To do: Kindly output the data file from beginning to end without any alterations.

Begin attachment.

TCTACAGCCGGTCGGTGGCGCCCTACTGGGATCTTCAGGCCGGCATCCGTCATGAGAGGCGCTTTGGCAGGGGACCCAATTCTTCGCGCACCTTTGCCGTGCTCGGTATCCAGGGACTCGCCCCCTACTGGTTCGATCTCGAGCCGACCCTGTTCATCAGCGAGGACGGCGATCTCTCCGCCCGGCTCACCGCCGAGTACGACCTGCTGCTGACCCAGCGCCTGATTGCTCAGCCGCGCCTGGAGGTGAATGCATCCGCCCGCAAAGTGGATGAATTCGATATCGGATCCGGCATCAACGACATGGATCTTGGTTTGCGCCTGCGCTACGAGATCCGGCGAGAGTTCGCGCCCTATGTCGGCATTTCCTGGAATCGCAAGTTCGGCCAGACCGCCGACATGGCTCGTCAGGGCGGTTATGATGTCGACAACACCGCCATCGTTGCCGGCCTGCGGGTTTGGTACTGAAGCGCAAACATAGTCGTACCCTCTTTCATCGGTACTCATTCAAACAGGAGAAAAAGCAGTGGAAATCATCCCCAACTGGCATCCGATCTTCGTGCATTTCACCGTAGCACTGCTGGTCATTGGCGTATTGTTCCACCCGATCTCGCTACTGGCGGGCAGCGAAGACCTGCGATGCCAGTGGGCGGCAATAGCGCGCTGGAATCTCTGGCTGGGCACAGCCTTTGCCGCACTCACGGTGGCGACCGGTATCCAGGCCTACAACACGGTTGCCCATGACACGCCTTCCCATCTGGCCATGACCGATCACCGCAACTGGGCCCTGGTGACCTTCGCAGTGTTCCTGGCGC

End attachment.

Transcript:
TCTACAGCCGGTCGGTGGCGCCCTACTGGGATCTTCAGGCCGGCATCCGTCATGAGAGGCGCTTTGGCAGGGGACCCAATTCTTCGCGCACCTTTGCCGTGCTCGGTATCCAGGGACTCGCCCCCTACTGGTTCGATCTCGAGCCGACCCTGTTCATCAGCGAGGACGGCGATCTCTCCGCCCGGCTCACCGCCGAGTACGACCTGCTGCTGACCCAGCGCCTGATTGCTCAGCCGCGCCTGGAGGTGAATGCATCCGCCCGCAAAGTGGATGAATTCGATATCGGATCCGGCATCAACGACATGGATCTTGGTTTGCGCCTGCGCTACGAGATCCGGCGAGAGTTCGCGCCCTATGTCGGCATTTCCTGGAATCGCAAGTTCGGCCAGACCGCCGACATGGCTCGTCAGGGCGGTTATGATGTCGACAACACCGCCATCGTTGCCGGCCTGCGGGTTTGGTACTGAAGCGCAAACATAGTCGTACCCTCTTTCATCGGTACTCATTCAAACAGGAGAAAAAGCAGTGGAAATCATCCCCAACTGGCATCCGATCTTCGTGCATTTCACCGTAGCACTGCTGGTCATTGGCGTATTGTTCCACCCGATCTCGCTACTGGCGGGCAGCGAAGACCTGCGATGCCAGTGGGCGGCAATAGCGCGCTGGAATCTCTGGCTGGGCACAGCCTTTGCCGCACTCACGGTGGCGACCGGTATCCAGGCCTACAACACGGTTGCCCATGACACGCCTTCCCATCTGGCCATGACCGATCACCGCAACTGGGCCCTGGTGACCTTCGCAGTGTTCCTGGCGC